Dog Separation Anxiety from Leaving Dog Alone

By Joe Wilkes

Dogs are very social animals, and they would like nothing more than to be by your side 24/7. But we know (even if they don’t) that dog food doesn’t buy itself, and that may entail you having to leave them home alone while you go off to bring home the bacon (and the dog treats).

We might imagine our dogs gleefully doing the Tom Cruise Risky Business slide when we shut the door behind us in the morning, but the more likely scenario is that the dog is experiencing some level of separation anxiety. This separation anxiety might manifest itself as anything from nuisance barking or whining (unpleasant for the neighbors) to stinky surprises left for you when you return home (unpleasant for you). If your dog is one to chew his feelings, you may also find some prized possessions or furniture vandalized during your absence.

What to do? Staying home to watch Judge Judy with your lonely pooch every day probably isn’t a pragmatic long-term solution. So how do you help ease dog separation anxiety so you can go about your day without feeling like a monster and he can relax so you come home to man’s best friend instead of man’s craziest codependent roommate? Read on for practical tips to help ease dog separation anxiety.

Help separation anxiety by putting your dog to sleep (in a good way)

If you want a calm dog, it doesn’t get any calmer than sleep. Before you leave the house, make sure you schedule time for a brisk walk or a vigorous game of fetch in the backyard or nearby dog park. Having an anxious dog home alone is bad enough. Having a dog that is anxious and hyper is a recipe for disaster. Exercise helps calm your dog down in two ways. Physically, it tires your dog out, so he might be up for a nap while you’re away; and emotionally, exercise can level out your dog’s brain chemistry in the same way a good workout can leave humans exhilarated.

Hire a dog walker for dog exercise

The best-case scenario is you can come home for lunch and spend a little quality time to break up your dog’s day. But if your schedule or commute doesn’t always allow that, it may take a village. If you have someone close by with pets, this is a great time to encourage some neighborly reciprocity, where you can arrange to let each other’s pets out when the other one isn’t home. You could also pay the going child-labor rate to hire a trustworthy neighborhood kid to come by during the day to give your dog a little exercise and company. A more upscale option is to hire a local dog walker to come by and provide a professional field trip.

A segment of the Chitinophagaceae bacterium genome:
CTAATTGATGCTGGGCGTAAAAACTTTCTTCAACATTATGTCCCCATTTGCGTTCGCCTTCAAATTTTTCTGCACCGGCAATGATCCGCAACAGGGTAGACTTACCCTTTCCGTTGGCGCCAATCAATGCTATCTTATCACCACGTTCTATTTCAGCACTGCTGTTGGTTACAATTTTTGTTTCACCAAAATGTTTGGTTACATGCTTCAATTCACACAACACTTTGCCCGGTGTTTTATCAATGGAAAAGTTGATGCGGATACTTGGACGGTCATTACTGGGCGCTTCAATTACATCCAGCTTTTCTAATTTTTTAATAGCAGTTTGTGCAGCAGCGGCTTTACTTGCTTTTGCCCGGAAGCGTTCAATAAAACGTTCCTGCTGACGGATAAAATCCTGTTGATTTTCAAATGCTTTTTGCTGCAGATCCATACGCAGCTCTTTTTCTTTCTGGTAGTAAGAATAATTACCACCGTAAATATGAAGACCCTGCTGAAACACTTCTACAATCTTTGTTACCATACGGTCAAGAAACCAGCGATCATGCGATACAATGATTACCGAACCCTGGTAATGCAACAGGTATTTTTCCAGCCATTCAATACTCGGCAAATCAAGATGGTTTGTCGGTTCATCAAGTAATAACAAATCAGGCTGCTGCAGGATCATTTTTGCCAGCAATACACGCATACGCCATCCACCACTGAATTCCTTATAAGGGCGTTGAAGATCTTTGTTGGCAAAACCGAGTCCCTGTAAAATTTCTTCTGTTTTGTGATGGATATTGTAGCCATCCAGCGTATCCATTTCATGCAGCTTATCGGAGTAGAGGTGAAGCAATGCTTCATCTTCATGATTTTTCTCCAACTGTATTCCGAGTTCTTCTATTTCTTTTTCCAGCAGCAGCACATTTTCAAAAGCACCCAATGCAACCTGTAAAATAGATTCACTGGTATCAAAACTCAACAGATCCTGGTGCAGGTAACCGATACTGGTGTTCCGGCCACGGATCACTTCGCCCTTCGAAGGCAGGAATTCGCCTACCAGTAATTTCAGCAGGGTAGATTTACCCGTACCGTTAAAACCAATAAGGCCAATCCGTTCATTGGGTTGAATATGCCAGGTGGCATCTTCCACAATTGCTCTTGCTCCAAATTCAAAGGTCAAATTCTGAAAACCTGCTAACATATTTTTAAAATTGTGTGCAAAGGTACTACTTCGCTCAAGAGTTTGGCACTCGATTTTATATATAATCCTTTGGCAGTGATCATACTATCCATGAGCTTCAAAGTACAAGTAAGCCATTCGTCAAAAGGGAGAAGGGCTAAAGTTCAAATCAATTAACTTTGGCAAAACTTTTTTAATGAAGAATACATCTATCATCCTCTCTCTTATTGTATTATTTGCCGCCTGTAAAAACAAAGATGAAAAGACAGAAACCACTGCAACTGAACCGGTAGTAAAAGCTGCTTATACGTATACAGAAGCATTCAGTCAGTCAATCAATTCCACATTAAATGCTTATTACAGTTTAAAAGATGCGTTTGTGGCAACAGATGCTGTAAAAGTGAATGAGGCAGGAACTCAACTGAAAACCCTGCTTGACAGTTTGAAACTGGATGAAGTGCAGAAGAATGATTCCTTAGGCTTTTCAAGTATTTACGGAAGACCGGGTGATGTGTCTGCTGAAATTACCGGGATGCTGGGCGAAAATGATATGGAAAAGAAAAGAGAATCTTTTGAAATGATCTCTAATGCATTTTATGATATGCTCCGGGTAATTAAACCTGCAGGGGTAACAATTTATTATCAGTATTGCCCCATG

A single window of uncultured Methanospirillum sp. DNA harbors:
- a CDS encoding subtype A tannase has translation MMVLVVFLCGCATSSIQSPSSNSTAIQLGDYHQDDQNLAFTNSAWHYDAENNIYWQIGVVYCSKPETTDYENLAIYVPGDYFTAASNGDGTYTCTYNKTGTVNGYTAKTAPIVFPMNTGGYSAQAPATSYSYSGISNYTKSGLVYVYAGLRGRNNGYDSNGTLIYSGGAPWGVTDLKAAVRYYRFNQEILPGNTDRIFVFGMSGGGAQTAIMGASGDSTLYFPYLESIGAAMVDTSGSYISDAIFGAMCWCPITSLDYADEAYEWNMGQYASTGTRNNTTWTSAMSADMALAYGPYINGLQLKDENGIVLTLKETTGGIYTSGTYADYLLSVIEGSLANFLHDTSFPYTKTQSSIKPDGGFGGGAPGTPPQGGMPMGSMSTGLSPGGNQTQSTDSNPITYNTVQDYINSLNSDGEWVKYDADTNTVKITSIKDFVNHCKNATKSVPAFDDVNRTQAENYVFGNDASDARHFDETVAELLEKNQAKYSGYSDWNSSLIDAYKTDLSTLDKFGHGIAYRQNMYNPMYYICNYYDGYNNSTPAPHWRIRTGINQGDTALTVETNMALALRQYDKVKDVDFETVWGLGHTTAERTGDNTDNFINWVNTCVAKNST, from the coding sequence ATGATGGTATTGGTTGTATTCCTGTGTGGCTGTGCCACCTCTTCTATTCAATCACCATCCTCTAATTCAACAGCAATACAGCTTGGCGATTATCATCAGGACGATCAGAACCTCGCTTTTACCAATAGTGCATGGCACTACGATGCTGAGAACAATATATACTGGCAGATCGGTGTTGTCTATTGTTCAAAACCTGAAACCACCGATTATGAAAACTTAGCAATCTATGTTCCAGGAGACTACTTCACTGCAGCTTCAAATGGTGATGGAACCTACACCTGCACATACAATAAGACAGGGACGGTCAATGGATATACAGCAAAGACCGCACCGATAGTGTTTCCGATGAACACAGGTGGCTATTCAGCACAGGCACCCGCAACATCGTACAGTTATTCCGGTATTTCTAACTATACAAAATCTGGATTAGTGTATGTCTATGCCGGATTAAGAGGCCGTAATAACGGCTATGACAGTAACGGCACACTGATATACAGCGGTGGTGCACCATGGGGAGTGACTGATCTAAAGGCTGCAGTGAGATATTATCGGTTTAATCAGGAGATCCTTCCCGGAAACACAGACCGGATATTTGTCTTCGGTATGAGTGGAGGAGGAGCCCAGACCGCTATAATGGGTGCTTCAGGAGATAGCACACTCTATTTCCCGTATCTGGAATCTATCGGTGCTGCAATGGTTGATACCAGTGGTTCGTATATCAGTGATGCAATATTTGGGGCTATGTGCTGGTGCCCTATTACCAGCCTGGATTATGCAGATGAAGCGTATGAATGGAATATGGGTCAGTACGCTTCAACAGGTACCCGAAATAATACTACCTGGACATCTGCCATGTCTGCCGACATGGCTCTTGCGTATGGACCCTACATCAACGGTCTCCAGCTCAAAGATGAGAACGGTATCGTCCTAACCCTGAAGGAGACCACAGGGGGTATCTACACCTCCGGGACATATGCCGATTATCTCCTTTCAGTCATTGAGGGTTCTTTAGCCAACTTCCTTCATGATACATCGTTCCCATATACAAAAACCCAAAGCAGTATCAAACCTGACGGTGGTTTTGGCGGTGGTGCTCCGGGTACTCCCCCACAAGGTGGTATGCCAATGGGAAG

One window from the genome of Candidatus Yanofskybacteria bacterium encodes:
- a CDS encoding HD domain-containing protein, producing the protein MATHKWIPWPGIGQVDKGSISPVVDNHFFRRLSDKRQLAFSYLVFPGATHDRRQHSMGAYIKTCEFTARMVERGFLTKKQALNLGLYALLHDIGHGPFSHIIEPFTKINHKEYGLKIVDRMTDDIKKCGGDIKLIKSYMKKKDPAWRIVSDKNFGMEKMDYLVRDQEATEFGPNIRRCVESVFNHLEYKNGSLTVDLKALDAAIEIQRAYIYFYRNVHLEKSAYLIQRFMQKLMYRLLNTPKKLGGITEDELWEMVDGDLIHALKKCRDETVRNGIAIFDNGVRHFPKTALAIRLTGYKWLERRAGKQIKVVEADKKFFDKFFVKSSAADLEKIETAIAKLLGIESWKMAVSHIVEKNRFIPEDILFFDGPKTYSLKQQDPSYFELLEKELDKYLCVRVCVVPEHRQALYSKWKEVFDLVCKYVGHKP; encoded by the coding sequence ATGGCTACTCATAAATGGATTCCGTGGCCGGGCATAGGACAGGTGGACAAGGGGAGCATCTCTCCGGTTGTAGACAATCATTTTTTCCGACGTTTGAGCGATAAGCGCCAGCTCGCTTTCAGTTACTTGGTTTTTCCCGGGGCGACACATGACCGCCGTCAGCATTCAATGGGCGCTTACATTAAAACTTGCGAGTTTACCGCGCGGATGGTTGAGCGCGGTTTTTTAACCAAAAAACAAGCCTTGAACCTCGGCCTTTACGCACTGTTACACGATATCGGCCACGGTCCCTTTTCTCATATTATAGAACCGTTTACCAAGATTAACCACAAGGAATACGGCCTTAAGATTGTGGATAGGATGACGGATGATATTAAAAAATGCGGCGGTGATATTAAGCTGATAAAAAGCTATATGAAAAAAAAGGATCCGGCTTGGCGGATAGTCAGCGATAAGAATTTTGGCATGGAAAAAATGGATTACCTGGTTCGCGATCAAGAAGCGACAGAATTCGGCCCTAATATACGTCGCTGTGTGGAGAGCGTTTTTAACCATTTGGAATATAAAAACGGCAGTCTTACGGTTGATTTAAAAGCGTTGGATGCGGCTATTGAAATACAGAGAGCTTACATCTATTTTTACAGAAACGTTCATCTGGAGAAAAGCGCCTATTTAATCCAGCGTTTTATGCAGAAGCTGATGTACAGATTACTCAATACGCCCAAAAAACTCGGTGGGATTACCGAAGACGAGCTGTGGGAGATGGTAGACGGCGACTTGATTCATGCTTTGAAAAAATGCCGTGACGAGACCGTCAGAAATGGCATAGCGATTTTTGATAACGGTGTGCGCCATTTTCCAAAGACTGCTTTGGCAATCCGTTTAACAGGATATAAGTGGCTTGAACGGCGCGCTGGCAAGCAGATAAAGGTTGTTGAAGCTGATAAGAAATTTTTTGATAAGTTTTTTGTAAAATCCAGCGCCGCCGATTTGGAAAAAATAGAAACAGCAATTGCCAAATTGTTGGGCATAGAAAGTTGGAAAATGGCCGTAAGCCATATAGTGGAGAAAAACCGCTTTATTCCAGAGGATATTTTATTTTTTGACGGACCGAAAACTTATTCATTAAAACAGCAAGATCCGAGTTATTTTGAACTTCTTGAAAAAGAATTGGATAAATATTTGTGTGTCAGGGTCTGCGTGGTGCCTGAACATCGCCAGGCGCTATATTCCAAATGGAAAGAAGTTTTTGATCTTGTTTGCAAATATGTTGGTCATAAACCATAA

More dog toys, less noise

A bored dog left to his own devices may act out by chewing up your devices. Boredom can be as much of a cause for acting out as separation anxiety. For this reason, it’s vital to leave out your dog’s favorite toys and anything else you can think of that he can use to entertain himself in your absence. Dog toys make great diversions. Aside from keeping him away from your toys, you’ll provide distraction for your dog during the day, so he won’t be as anxious about you being gone. One word of caution: don’t rely on toys with treats hidden in them. Once the dog eats the treat (which could be in minutes), he’ll grow bored and move on to the furniture.

Are two dogs company or double trouble for separation anxiety?

A common solution that many pet owners advocate is to adopt a second dog to keep the first dog company. This can be a great idea or a bigger dog problem. There are many variables to consider, including the size, gender, breed, and temperament of your dog and of the potential new dog. Talk to your veterinarian about whether a second dog is a good idea for your current dog and what you should look for in a new companion. Adopting a second dog can bring a lot of happiness into everyone’s life, but it isn’t a decision that should be taken lightly. You don’t want to be faced with a situation where you have fighting dogs or be forced to re-home a second dog who didn’t work out.

If you currently don’t have a dog, and you’re considering adopting one, think about whether your lifestyle is conducive to sharing your life with a dog. If you think your potential dog might be spending time home alone, that should factor in your decision when choosing your new friend. Look at breeds that are more low-energy and don’t need as much exercise or outdoor time. Better yet, consider adopting an older dog. Many older dogs have difficulty being re-homed, but can be a perfect fit for you. They typically are much calmer than puppies, and many are already housebroken. So don’t pass up a dog just because he’s been around the block a couple of times—it may mean he’s ready to take it easy.

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 On Feb. 21, 2014, a sanitation worker from Fairfield County, Ohio, discovered a black Dachshund inside a dumpster located in a Roosters Wings restaurant. Thankfully, the dog was found before the garbage and the dog were crushed and send off to a landfill.

The hero sanitation worker took the dog inside the restaurant and manager Dusti Thompson-Wears rushed over to cover the pet with a restaurant T-shirt.

“I got him one of our Roosters’ T-shirts and wrapped him up, just because he was shivering and scared,” Thompson-Wears told 10 TV News.

Dusty was saved from a dumpster.

Dusty was saved from a dumpster.

Restaurant employees contacted the Fairfield Area Humane Society to have the canine rescued. The animal organization believes the dog was purposely placed inside the dumpster by someone, but they have no idea why someone would do such thing to this sweet pup.